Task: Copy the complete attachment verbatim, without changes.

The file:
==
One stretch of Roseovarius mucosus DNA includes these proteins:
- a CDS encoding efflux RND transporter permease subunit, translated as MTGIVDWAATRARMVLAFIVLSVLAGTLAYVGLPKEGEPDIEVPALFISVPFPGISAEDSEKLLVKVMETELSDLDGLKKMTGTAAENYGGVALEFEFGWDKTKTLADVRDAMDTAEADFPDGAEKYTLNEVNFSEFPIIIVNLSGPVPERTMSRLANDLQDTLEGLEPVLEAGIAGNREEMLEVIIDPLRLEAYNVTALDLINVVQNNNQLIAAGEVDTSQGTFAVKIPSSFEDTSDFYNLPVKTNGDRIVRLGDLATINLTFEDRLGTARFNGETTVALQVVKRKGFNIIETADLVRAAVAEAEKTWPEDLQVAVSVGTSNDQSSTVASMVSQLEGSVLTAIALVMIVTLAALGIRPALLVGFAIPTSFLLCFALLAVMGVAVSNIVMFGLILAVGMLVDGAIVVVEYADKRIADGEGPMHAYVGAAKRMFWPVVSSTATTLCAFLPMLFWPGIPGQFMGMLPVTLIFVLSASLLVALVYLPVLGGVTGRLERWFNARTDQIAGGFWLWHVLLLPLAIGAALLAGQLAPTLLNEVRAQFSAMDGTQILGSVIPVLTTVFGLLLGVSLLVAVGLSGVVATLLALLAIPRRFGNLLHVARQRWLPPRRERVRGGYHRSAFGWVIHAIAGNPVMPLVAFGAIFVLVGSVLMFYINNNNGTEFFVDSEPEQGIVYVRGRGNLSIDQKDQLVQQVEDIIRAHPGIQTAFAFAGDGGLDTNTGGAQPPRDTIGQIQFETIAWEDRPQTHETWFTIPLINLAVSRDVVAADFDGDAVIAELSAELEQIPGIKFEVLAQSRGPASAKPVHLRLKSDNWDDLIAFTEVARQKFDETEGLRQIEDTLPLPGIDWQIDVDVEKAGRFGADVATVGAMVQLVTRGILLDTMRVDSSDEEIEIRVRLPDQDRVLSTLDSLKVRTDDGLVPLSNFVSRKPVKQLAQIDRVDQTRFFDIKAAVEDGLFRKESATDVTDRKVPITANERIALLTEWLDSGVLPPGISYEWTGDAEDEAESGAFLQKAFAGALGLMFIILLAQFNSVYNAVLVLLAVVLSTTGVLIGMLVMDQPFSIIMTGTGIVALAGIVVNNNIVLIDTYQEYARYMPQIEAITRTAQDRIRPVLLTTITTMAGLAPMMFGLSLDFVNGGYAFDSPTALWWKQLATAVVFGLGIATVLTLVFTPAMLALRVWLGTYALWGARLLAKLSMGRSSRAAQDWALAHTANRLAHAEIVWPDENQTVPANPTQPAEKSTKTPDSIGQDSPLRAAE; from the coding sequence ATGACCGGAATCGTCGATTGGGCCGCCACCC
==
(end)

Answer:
One stretch of Roseovarius mucosus DNA includes these proteins:
- a CDS encoding efflux RND transporter permease subunit, translated as MTGIVDWAATRARMVLAFIVLSVLAGTLAYVGLPKEGEPDIEVPALFISVPFPGISAEDSEKLLVKVMETELSDLDGLKKMTGTAAENYGGVALEFEFGWDKTKTLADVRDAMDTAEADFPDGAEKYTLNEVNFSEFPIIIVNLSGPVPERTMSRLANDLQDTLEGLEPVLEAGIAGNREEMLEVIIDPLRLEAYNVTALDLINVVQNNNQLIAAGEVDTSQGTFAVKIPSSFEDTSDFYNLPVKTNGDRIVRLGDLATINLTFEDRLGTARFNGETTVALQVVKRKGFNIIETADLVRAAVAEAEKTWPEDLQVAVSVGTSNDQSSTVASMVSQLEGSVLTAIALVMIVTLAALGIRPALLVGFAIPTSFLLCFALLAVMGVAVSNIVMFGLILAVGMLVDGAIVVVEYADKRIADGEGPMHAYVGAAKRMFWPVVSSTATTLCAFLPMLFWPGIPGQFMGMLPVTLIFVLSASLLVALVYLPVLGGVTGRLERWFNARTDQIAGGFWLWHVLLLPLAIGAALLAGQLAPTLLNEVRAQFSAMDGTQILGSVIPVLTTVFGLLLGVSLLVAVGLSGVVATLLALLAIPRRFGNLLHVARQRWLPPRRERVRGGYHRSAFGWVIHAIAGNPVMPLVAFGAIFVLVGSVLMFYINNNNGTEFFVDSEPEQGIVYVRGRGNLSIDQKDQLVQQVEDIIRAHPGIQTAFAFAGDGGLDTNTGGAQPPRDTIGQIQFETIAWEDRPQTHETWFTIPLINLAVSRDVVAADFDGDAVIAELSAELEQIPGIKFEVLAQSRGPASAKPVHLRLKSDNWDDLIAFTEVARQKFDETEGLRQIEDTLPLPGIDWQIDVDVEKAGRFGADVATVGAMVQLVTRGILLDTMRVDSSDEEIEIRVRLPDQDRVLSTLDSLKVRTDDGLVPLSNFVSRKPVKQLAQIDRVDQTRFFDIKAAVEDGLFRKESATDVTDRKVPITANERIALLTEWLDSGVLPPGISYEWTGDAEDEAESGAFLQKAFAGALGLMFIILLAQFNSVYNAVLVLLAVVLSTTGVLIGMLVMDQPFSIIMTGTGIVALAGIVVNNNIVLIDTYQEYARYMPQIEAITRTAQDRIRPVLLTTITTMAGLAPMMFGLSLDFVNGGYAFDSPTALWWKQLATAVVFGLGIATVLTLVFTPAMLALRVWLGTYALWGARLLAKLSMGRSSRAAQDWALAHTANRLAHAEIVWPDENQTVPANPTQPAEKSTKTPDSIGQDSPLRAAE; from the coding sequence ATGACCGGAATCGTCGATTGGGCCGCCACCC